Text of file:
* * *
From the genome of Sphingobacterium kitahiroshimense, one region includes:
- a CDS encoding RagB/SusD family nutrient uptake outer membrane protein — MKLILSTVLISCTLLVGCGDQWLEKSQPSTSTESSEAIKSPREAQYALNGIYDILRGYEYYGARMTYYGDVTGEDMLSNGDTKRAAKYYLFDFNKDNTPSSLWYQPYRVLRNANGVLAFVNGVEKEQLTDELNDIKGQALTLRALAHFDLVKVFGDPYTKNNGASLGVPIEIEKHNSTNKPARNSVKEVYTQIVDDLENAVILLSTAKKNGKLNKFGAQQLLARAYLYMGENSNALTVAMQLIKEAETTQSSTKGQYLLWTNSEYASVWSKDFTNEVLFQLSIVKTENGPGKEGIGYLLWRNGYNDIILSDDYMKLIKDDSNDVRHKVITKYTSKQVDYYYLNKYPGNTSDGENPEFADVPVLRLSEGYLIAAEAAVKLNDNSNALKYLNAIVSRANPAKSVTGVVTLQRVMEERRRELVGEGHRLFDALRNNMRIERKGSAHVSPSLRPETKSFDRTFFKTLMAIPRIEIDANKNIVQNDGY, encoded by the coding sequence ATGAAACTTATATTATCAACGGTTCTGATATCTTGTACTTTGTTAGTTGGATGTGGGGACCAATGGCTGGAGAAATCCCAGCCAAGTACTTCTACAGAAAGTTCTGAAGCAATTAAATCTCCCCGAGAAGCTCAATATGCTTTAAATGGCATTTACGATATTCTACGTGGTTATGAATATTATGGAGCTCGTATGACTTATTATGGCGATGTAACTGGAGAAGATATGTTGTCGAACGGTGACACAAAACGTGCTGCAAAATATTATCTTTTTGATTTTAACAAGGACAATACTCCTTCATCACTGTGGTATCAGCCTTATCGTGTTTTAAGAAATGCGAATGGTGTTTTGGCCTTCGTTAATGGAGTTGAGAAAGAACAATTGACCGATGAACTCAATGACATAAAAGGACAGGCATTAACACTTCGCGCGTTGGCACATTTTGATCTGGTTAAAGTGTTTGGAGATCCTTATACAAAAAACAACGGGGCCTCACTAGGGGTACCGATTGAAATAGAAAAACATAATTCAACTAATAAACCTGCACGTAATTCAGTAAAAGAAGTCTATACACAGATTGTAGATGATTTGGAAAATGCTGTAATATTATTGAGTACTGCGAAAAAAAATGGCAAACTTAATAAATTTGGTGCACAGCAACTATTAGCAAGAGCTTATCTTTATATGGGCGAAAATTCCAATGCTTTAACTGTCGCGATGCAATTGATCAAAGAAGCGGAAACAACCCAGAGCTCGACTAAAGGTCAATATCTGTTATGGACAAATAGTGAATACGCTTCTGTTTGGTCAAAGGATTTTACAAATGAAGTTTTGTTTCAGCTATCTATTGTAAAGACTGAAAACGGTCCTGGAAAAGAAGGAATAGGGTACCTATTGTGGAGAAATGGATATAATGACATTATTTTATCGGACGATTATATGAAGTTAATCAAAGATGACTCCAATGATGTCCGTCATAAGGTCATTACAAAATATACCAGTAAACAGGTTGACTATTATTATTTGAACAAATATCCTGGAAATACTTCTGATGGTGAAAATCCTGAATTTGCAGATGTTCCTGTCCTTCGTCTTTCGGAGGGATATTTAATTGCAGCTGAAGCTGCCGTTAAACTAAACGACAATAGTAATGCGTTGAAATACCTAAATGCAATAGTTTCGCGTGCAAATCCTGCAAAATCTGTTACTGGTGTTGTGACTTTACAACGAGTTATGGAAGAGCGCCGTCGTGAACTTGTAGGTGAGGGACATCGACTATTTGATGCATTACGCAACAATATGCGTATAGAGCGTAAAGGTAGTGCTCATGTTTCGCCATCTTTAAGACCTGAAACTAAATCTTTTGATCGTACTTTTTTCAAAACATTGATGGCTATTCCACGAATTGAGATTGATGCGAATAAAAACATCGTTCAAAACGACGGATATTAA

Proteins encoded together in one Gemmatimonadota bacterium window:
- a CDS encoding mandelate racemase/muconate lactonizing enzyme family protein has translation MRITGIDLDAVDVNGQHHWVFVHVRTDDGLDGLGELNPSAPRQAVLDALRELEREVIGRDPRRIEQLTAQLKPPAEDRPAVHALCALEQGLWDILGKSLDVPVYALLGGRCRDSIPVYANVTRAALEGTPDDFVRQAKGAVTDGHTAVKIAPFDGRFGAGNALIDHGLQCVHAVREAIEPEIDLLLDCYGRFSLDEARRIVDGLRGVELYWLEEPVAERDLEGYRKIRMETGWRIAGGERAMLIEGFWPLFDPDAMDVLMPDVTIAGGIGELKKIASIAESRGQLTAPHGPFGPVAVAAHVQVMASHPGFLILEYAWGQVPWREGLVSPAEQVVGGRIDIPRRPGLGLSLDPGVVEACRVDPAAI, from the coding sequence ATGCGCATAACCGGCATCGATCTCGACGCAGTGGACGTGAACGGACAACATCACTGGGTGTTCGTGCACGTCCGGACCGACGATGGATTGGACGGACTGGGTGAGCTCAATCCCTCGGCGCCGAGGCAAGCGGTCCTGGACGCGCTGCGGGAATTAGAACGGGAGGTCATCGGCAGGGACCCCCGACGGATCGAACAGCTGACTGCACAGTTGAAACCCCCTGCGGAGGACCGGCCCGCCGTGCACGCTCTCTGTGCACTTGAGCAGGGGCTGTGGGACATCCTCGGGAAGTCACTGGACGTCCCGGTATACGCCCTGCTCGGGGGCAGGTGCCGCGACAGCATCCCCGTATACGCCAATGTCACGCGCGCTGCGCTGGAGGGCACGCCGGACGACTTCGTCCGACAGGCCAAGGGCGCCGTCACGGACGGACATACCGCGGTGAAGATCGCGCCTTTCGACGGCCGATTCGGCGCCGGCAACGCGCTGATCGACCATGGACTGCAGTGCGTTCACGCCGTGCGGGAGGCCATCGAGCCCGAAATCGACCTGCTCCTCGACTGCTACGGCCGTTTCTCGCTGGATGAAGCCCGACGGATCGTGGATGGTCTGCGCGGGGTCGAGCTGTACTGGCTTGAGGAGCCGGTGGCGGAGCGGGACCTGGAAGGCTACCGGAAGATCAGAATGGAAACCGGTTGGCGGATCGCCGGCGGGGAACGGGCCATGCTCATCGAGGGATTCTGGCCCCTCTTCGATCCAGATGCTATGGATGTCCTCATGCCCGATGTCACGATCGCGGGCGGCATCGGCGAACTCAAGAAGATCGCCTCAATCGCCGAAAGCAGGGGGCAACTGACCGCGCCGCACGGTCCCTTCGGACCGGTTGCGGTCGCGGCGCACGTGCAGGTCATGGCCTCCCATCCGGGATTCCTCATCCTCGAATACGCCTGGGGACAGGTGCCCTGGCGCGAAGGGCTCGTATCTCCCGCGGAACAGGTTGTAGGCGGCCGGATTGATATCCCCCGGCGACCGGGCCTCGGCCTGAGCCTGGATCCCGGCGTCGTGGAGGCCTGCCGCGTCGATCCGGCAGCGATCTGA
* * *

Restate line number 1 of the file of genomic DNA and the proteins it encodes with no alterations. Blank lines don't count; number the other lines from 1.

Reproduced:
From the genome of Sphingobacterium kitahiroshimense, one region includes: